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Hill Street Blues Badge

Police captain's badge prop worn by Wisconsin's Daniel J. Travanti on the television series Hill Street Blues, 1981-1987.
(Museum object #2007.41.2)

With the premiere of Hill Street Blues on January 15, 1981 a new type of police procedural hit the television airwaves. Of the 13 regular characters on the show, Captain Frank X. Furillo stood out as the lead role. He was played by Daniel J. Travanti, a native of Kenosha, Wisconsin. The role not only made Travanti famous, but also a sex symbol at the age of 41. Although he no longer lives in Wisconsin, Mr. Travanti feels a strong attachment to the state. In the past he has donated his records to the Wisconsin Historical Society archives and in 2007 he presented the museum with his dressing room keys from the show, his "Capt. Furillo" desk plate, and this captain's badge.

Travanti was born Danielo Giovanni Travanty on March 7, 1940, the son of an American Motors auto worker. After showing both academic and athletic prowess in high school, he continued his education at the University of Wisconsin in Madison. While there he developed an interest in acting, appearing in many college plays. After graduating in 1961, Travanti went to the Yale School of Drama. Anticipating success as an actor he moved to Los Angeles two years later.

Once in California, Travanti found work on television playing guest roles, often as the villain. He also did a number of television commercials in these early years. Through the 1960s he used his original name, but decided to change it to its current form in the early 1970s. Around the same time he started to burnout on the steady, but routine, roles he was being offered and turned to drinking to combat his frustration.

In 1973 Travanti sought professional help for his alcohol problem and, after extensive treatment, began his life and career anew. His first accomplishment was getting a master's degree in English literature from Loyola of Marymount, a Los Angeles university, in 1978. The next year he found work as a regular on the ABC daytime soap General Hospital. His career finally peaked in 1981 when he was hired by producer Stephen Bochco to play Frank Furillo in Hill Street Blues. For this role he won two Emmys as outstanding lead actor in a drama series in 1981 and 1982, as well as a Golden Globe.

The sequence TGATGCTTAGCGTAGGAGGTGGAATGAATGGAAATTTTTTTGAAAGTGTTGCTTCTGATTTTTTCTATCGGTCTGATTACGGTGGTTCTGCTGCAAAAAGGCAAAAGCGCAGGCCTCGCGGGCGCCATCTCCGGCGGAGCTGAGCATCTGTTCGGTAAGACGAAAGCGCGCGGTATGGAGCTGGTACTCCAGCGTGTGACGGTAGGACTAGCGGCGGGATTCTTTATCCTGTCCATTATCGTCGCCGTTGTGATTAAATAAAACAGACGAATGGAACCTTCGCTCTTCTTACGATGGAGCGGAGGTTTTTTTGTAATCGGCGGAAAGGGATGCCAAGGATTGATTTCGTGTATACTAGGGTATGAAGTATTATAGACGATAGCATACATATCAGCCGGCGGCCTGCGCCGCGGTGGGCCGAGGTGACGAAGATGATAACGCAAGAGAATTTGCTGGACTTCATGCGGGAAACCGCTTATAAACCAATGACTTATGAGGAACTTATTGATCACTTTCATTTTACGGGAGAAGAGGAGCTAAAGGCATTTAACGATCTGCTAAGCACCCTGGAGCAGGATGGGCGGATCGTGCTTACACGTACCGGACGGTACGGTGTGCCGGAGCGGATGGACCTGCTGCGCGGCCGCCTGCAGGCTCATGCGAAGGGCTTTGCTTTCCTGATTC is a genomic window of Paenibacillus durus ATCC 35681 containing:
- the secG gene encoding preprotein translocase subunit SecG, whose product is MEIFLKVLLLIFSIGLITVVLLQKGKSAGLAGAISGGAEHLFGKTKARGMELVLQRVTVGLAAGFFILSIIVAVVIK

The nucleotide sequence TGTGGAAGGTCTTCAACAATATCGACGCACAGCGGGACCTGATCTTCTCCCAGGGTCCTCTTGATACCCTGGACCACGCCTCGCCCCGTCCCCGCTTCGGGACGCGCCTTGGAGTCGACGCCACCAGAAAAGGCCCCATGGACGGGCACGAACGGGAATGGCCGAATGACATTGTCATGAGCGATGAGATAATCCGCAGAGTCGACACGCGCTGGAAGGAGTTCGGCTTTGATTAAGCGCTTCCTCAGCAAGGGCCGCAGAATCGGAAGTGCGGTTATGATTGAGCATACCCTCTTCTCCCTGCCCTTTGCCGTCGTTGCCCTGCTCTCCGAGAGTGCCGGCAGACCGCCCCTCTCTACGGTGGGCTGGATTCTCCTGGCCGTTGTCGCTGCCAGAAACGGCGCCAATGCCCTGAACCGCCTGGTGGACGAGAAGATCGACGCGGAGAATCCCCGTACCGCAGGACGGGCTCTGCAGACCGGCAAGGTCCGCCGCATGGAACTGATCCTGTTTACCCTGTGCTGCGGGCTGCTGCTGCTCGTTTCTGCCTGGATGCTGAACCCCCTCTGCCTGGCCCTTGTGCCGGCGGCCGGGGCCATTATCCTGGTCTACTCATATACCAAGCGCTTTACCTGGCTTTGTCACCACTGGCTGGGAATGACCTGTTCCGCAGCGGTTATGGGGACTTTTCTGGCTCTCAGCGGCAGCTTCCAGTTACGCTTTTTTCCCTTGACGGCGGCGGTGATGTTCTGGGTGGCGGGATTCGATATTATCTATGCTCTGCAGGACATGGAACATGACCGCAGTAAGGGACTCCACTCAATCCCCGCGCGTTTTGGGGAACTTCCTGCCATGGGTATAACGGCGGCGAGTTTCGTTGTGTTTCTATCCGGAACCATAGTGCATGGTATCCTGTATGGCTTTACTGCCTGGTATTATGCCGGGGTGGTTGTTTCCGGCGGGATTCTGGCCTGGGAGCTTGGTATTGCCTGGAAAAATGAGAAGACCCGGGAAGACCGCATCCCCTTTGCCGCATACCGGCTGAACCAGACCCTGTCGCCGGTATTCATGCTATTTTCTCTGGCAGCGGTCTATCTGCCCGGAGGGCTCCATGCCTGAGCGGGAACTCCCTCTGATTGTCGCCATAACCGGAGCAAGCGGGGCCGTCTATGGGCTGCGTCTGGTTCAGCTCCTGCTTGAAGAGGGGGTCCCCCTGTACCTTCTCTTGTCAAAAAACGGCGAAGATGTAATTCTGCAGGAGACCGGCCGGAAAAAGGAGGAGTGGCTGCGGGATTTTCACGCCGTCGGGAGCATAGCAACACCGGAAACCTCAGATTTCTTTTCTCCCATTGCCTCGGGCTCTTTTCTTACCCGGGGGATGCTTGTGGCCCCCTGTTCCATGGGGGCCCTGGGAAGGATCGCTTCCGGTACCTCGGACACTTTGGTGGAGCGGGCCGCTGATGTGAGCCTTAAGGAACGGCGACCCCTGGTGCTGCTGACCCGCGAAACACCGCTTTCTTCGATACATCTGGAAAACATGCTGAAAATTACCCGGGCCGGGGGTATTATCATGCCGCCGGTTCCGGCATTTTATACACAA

Over the course of its seven seasons Hill Street Blues was nominated for 98 Emmys and won 26, including Outstanding Drama Series from 1981-1984. Unlike earlier police dramas that focused on one character and single storylines that one television reviewer called "slow-moving and underwritten," Hill Street Blues had an ensemble cast, multiple storylines, a gritty urban feel created in part by hand-held cameras, and a mix of dark comedy and drama. More than 25 years after its premiere it is still looked upon as an innovative series that brought a new type of drama to television that influenced the look of shows like St. Elsewhere, Homicide, and NYPD Blue.

The show has even been used in university courses as an excellent illustration of 1980s television. One professor described its importance by writing that "Hill Street Blues presented perhaps the starkest and most sustained picture of the extreme dislocation, fragmentation and alienation of American society. … Not only through its storylines, its characterization and its dialogue, but also through its very methods of production, it broke new ground in giving expression to the edginess, the intricacy and the turbulence of contemporary urban life." This professor believes its innovation and significance came from its standing "in sharp contrast to most of the rest of the prime-time crime shows in running counter to the spirit of the Reagan era and refusing to give simple answers to complex questions." The innovated spirit could not last, however, and Hill Street Blues petered out, airing its last episode on May 12, 1987.

Daniel J. Travanti built on his success during these years by portraying John Walsh, the father who turned activist after his son was murdered, in Adam (1983) and its sequel Adam: His Song Continues (1986). He also had the title role of broadcast journalist Edward R. Murrow in the television special Murrow (1986). In 1993 he played a police officer again in the short-lived television series Missing Persons. Since then he has focused most of this energy on theater productions, including All My Sons in 2002 and Major Barbara in 2003.

[Sources: Brumburgh, Gary. Brief biography of Daniel J. Travanti written for; Sheehan, Helena. Hill Street Blues: An Analysis of Text and Context (online at; Arneson, Erik. Hill Street Blues: A Cop TV Turning Point (online at; Daniel J. Travanti papers, WHS Archives.]


Posted on September 06, 2007

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